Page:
The Love that Binds

The Love that Binds

A Poem by David Lewis Paget

My father died of the cholera

In eighteen thirty-two,

There wasn’t a place at the cemetery

To bury him, that we knew,

The signs were posted at Netherton,

‘Don’t bring your bodies here!’

The Sexton spoke: ‘Try Gospel Oak,

Or maybe, Wednesbury.’

 

We loaded Pa back onto the cart

And whipped the old grey mare,

We’d not long buried our cousin Jack

At the turning of the year,

From Manchester to Birmingham

The epidemic spread,

From Liverpool to Leeds, to York,

With one in twenty dead!

 

I walked along with the horse and cart

And I passed so many more,

They thrust their relatives out, feet first

In front of the tradesman’s door,

The fear had spread so rapidly

No family was safe,

So Grandma went in her winding sheet

Outside, with her Sister Kate!

 

They loaded bodies onto a cart

No dignity in death,

And piled them three and four feet high

As they took their final breath,

And pits were dug as the space grew less

The Churchyards all were full,

For years, the gardeners turned them up

Old bones, and a grinning skull!

 

We took our Pa on home at last

With nowhere else to go,

And sat him out in the potting shed

Where the seedlings used to grow,

Then Ma sat down beside him there

And died of a broken heart,

We knew it would be a waste of time

To break out the horse and cart.

 

For years they sat untouched out there

Through spring and the summertime,

I looked one day, they were overgrown

With a creeper, like a vine,

The vine had woven in and around

Through bones that were falling apart,

It tied and bound them together,

Wrapping a tendril round each heart.

 

‘When things calm down, we’ll bury them,’

I said to my brother, Sid,

As time went on, we both forgot

And I guess we never did;

They’re closer now than they were in life

She doesn’t scold or moan,

While he clings fast to his silent wife,

And at least, they’re both at home!

 

David Lewis Paget

© 2012 David Lewis Paget


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Featured Review

Paget,I could not have imagined that such tragic and painful incident might take place in England.I knew about black death caused by plague.

I thought how it was possible to keep the bodies in the plant nursery for long period.Were they preserved in coffin?Could you give some more details?

I wonder how you could bear such painful memories for so long time.
Did you write this poem recently?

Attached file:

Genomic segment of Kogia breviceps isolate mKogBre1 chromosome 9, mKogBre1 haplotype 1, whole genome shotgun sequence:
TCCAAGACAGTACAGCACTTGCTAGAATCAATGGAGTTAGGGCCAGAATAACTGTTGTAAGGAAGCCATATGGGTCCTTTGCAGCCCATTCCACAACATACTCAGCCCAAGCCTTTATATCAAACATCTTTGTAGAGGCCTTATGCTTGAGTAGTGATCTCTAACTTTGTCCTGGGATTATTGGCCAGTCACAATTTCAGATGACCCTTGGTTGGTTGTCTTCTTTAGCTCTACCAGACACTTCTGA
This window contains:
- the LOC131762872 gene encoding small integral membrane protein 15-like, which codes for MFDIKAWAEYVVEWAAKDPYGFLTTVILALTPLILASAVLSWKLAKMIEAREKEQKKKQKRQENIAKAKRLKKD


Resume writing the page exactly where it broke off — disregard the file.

I don't dare to deliberate about the poetic quality of your poems.
They are always superb and epic in standard.
Hope to hear from you soon.
Zainul


Posted 11 Years Ago


1 of 1 people found this review constructive.




Reviews

Very well written. I truly enjoy the second half. The images that were in my mind were so detailed and clear.David my friend,you are one of my favorite writers here.I have to ask are you able to read or observe your surroundings and just able to write from that? you're an awesome writer I can't say it enough.

Posted 11 Years Ago


1 of 1 people found this review constructive.

I dislike burials anyway. What a wonderful thing to be in the arms of your partner until you both become dust. I thoroughly enjoy your marriage of fantasy and reality in every piece written. Of course they have a better relationship now that she is silent :) I want my corpse to go up in flames. Another masterpiece!

Posted 11 Years Ago


1 of 1 people found this review constructive.

I really enjoyed the imagery, but more then that the representation of eternal love. So tragic in life so amazing in matters of the heart. Thank you for sharing. Hope your well

Posted 11 Years Ago


1 of 1 people found this review constructive.

This is one of my favorite yet! Though, I say that till the next ;) The earth grown vines which bound them at last and your words were their headstone in rhyme. A most write David as always done the Paget way.

Posted 11 Years Ago


1 of 1 people found this review constructive.

Wow - cholera in Netherton eh - well to be honest I drive through there most days and to look at the place it could still be prevalent ( only kidding people of Netherton). My ancesters were nail makers and chainmakers at mushroom green. A morbid but humourous poem - i really enjoyed it :)

Posted 11 Years Ago


1 of 1 people found this review constructive.

I knew the plague had ravaged England...and how bodies were buried in trenches. I see it as symbolic, of course "wrappig a tendril round ech heart"...as poetry often is...
Good job.

Posted 11 Years Ago


1 of 1 people found this review constructive.

Poignant write of a sad time in history you brought it alive and told with compassion and humour too.

Posted 11 Years Ago


1 of 1 people found this review constructive.

Another of your gems. But what surprises me is that you made me find beauty in a poem about the cholera plague's victims. Remarkable. I know this is not a revealing review by any means but I feel ill and thought to end the night reading a Paget poem. Now I'll bid you goodnight and thank you for the incredible read.

Posted 11 Years Ago


1 of 1 people found this review constructive.


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Added on August 30, 2012
Last Updated on August 30, 2012
Tags: cemetery, cholera, vine, dignity

Author

David Lewis Paget
David Lewis Paget

Moonta, South Australia, Australia



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